An enormous barrier to recovery for me is a complete lack of self-compassion, self-kindness and self-esteem. This week I decided it was time to try to tackle this head-on and so am working my way through ‘The Compassionate Mind Workbook’ by Chris Irons and Elaine Beaumont. As well as working through the first 3 chapters,… Continue reading Re-training a Wonky Brain
What my Occupational Therapist is trying to convince me to do
A brilliant nurse in my crisis team has recently been on a Compassion-Focussed Therapy training course and met with me the other day brimming with ideas.
Self-compassion is something that feels entirely intangible and unachievable for me, so we’ve got our work cut out, but thankfully she’s willing to give it all a go with me regardless! I’ll share some of the different exercises as I embark upon them… first up is creating a ‘Compassionate other’.
The notes I took from our session explain this as: Try to come up with a ‘compassionate other’ based upon the following…
- this other will have the three core elements of compassion-focussed therapy: courage, wisdom and dedication
- humans are fallible, so don’t use a real person, although you can think about which characteristics of real people you find comforting/safe/helpful and incorporate those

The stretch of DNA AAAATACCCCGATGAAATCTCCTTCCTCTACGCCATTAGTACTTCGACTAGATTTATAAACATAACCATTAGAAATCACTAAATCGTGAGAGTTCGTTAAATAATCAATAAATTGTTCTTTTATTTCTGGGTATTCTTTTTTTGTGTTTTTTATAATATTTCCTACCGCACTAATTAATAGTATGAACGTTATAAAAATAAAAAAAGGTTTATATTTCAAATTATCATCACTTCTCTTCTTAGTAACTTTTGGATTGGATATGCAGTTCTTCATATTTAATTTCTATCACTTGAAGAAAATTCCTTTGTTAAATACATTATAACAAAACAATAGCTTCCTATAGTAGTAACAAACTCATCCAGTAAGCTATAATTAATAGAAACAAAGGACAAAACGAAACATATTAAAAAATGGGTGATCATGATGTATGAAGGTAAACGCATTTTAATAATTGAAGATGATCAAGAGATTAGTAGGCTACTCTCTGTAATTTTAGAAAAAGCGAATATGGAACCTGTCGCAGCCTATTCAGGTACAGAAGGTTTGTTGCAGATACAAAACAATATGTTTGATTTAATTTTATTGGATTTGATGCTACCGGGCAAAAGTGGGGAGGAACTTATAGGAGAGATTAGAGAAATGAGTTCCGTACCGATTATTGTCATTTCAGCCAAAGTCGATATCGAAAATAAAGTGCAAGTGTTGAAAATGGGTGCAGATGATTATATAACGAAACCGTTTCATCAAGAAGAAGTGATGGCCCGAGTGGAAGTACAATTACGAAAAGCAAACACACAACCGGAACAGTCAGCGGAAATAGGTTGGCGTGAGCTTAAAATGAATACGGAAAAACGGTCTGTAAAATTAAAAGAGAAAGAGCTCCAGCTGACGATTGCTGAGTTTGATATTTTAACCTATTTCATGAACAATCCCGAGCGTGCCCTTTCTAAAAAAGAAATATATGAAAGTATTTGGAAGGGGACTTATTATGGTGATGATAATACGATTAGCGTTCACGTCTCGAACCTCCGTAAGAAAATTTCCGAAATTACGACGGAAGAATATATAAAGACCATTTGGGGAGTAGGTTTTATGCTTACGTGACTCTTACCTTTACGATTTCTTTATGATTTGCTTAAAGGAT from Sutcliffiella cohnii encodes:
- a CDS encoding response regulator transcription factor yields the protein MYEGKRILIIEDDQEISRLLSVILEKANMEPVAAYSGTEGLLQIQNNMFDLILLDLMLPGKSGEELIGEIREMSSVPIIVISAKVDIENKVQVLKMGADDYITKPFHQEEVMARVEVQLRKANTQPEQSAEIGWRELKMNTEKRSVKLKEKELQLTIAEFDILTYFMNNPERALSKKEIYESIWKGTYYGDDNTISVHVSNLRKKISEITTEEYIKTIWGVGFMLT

- could be a person, an animal or a mythical creature [I like the thought of a protective mythical creature, like a dragon or a unicorn, personally]
- use this compassionate other to counteract negative self talk
As drawing things helps me, we decided that maybe the best place to start was drawing this potential compassionate other to give me a visual prompt. Humans don’t feel at all safe to me, so I knew straight away mine wouldn’t be in the form of a human, and very quickly my mind jumped to mythical creatures and, more specifically, dragons. I thought of this dragon as being both gentle and strong, comforting and protective, and something that I could carry with me wherever I go…thus, the ‘Palm Dragon’ was born!
I think he’s rather sweet, but you can tell in his eyes that he can stick up for himself and for what he believes in, too. Now I just need to narrow down and foster his compassionate traits, and see if I can somehow implement him into coping mechanisms to counteract the never-ending, overwhelming negative self-talk and intense self-hatred.
I’m hoping this concept can also be fostered into something protective or safe-feeling that can be carried with me for other uses: my idea of a Muggle’s Patronus (for anyone who isn’t a Harry Potter fan, a Patronus is a “guardian or protector, which takes the form of an animal…one of the most powerful defensive charms…a pure, protective magical concentration of happiness and hope”.
I’ll fill you in when I get further along creating and cultivating my compassionate Palm Dragon. I’d love to hear of any of you have already or will now try to create one for yourselves, too!